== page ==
After years of discussion, the Bishops of the Church of England are to set up yet another everlasting talking shop on the ethical issues involved in human sexuality. This new talking shop will take the form of “facilitated conversations” – presumably some sort of improvement on the conversations they have been having all this time. They say:
“The College of Bishops met on 27th January, 2014 to begin a process of reflection on the issues raised by the Pilling Report. The College expressed appreciation to Sir Joseph Pilling and to all members of the working party for the work they have done on behalf of the Church. We recognise the very significant change in social attitudes to sexuality in the United Kingdom in recent years.”
We are bound to conclude from this statement that the Bishops intend to be guided in theological ethics and Christian moral doctrine by the mood on the secular street, by what the pagans believe.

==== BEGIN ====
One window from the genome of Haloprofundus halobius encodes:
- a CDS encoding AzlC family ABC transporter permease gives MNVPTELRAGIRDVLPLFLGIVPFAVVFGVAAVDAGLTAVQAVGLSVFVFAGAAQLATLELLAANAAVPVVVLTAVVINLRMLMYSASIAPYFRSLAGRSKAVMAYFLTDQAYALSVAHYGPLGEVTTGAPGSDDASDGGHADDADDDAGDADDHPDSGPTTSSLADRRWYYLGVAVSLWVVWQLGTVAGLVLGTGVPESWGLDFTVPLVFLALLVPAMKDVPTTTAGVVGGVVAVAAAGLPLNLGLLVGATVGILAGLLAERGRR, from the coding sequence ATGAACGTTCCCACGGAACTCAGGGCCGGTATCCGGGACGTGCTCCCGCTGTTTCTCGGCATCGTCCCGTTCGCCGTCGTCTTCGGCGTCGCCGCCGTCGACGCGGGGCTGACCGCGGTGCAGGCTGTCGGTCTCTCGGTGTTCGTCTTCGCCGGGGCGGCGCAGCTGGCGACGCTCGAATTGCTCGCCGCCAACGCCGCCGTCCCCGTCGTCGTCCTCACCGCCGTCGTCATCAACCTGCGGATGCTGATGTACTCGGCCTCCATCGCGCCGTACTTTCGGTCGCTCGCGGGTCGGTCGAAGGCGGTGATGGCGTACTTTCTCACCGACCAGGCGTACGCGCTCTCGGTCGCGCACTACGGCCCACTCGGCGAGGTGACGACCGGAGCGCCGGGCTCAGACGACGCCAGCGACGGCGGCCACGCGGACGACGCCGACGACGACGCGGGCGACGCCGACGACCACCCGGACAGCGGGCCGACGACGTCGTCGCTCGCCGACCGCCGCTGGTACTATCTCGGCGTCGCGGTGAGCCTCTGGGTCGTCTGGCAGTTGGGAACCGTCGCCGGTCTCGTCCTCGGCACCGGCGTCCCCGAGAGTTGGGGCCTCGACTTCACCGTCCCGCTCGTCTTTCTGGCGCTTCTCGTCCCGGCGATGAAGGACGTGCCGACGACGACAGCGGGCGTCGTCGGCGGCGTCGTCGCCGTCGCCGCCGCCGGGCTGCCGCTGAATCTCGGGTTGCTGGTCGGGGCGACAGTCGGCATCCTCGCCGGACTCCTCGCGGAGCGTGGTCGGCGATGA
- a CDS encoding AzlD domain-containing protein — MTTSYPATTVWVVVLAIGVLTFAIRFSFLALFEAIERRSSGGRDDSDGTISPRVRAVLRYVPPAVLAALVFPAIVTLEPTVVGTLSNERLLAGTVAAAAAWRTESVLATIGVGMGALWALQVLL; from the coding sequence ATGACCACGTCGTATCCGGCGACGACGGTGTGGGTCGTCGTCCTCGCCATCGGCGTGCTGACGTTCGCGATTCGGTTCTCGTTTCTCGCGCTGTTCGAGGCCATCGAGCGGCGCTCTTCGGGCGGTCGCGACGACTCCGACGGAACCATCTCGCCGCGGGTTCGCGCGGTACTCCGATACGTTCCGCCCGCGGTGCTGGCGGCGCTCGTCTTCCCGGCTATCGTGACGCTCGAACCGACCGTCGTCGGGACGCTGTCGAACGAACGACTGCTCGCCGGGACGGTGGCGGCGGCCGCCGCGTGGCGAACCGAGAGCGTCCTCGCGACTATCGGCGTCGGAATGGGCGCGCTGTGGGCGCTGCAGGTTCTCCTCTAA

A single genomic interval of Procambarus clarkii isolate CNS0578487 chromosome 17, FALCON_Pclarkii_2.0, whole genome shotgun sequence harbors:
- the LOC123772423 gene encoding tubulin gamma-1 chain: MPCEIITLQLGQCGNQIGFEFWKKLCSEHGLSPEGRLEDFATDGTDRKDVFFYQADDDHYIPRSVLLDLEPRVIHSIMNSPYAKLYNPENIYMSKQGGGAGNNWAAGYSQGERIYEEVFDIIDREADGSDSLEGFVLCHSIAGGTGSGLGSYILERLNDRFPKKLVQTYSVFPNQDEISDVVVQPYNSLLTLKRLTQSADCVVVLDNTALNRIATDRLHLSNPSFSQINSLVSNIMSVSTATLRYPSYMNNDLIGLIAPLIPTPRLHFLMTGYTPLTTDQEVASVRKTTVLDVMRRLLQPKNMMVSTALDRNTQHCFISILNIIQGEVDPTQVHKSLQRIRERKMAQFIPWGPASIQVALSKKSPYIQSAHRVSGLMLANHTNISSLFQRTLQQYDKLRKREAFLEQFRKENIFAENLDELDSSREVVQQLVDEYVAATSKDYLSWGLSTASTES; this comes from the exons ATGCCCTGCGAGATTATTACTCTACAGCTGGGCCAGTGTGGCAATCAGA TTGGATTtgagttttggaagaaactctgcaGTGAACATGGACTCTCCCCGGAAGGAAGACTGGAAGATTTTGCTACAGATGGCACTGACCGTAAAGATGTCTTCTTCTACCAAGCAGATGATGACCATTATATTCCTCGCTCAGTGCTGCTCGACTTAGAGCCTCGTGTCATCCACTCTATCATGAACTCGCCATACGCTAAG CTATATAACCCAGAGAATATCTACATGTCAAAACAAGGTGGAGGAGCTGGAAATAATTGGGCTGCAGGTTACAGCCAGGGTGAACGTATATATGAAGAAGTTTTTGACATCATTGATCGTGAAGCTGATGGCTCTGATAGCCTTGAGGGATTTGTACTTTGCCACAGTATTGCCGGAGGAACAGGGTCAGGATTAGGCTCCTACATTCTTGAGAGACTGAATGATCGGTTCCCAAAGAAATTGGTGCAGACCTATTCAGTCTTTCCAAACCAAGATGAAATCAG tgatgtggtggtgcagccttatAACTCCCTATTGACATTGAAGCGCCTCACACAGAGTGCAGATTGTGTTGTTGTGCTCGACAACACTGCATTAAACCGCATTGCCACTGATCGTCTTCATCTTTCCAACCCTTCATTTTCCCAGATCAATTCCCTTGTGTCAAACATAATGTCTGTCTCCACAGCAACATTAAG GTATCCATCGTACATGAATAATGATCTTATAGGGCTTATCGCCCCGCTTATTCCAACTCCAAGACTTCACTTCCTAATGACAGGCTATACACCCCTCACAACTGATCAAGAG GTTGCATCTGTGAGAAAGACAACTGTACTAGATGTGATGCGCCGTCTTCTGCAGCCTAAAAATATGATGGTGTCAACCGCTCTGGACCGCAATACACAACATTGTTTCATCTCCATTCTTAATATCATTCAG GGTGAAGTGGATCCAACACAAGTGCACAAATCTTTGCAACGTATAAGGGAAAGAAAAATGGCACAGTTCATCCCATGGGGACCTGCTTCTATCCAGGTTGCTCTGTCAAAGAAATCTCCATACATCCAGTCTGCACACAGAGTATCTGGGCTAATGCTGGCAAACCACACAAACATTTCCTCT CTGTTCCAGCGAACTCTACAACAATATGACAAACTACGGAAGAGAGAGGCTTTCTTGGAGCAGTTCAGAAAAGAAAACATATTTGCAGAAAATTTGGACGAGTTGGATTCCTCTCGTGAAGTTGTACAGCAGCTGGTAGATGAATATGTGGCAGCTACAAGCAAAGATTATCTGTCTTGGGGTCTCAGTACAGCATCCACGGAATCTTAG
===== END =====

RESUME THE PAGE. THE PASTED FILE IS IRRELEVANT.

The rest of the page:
Congratulations to them on their commendable open-mindedness! My only complaint is that they do not go further and undertake the wholesale re-writing of Scripture which this policy will necessarily entail. I submit the following as a first draft new gospel which they should be careful to have before them when they begin their “facilitated conversations “:
“Behold, it was said in the old time that the law of the Lord is an undefiled law converting the soul and the gospel of God is an everlasting testimony for the guidance of men. All them that would be followers of the Lord shall go out into the whole world and make all men his disciples, preaching and teaching them in the name of the Father and of the Son and of the Holy Ghost. But Lo, these former things are done away and I say unto thee henceforth thou shalt go into all the world and set up focus groups that thou mayest discern what the will of the people is. And having so discerned the desire of the people thou shalt obey obey it, neither shalt thou depart from it one jot or one tittle lest thou be called the Nasty Church and get reelly, reelly out of touch, and that. Innit? Whatever”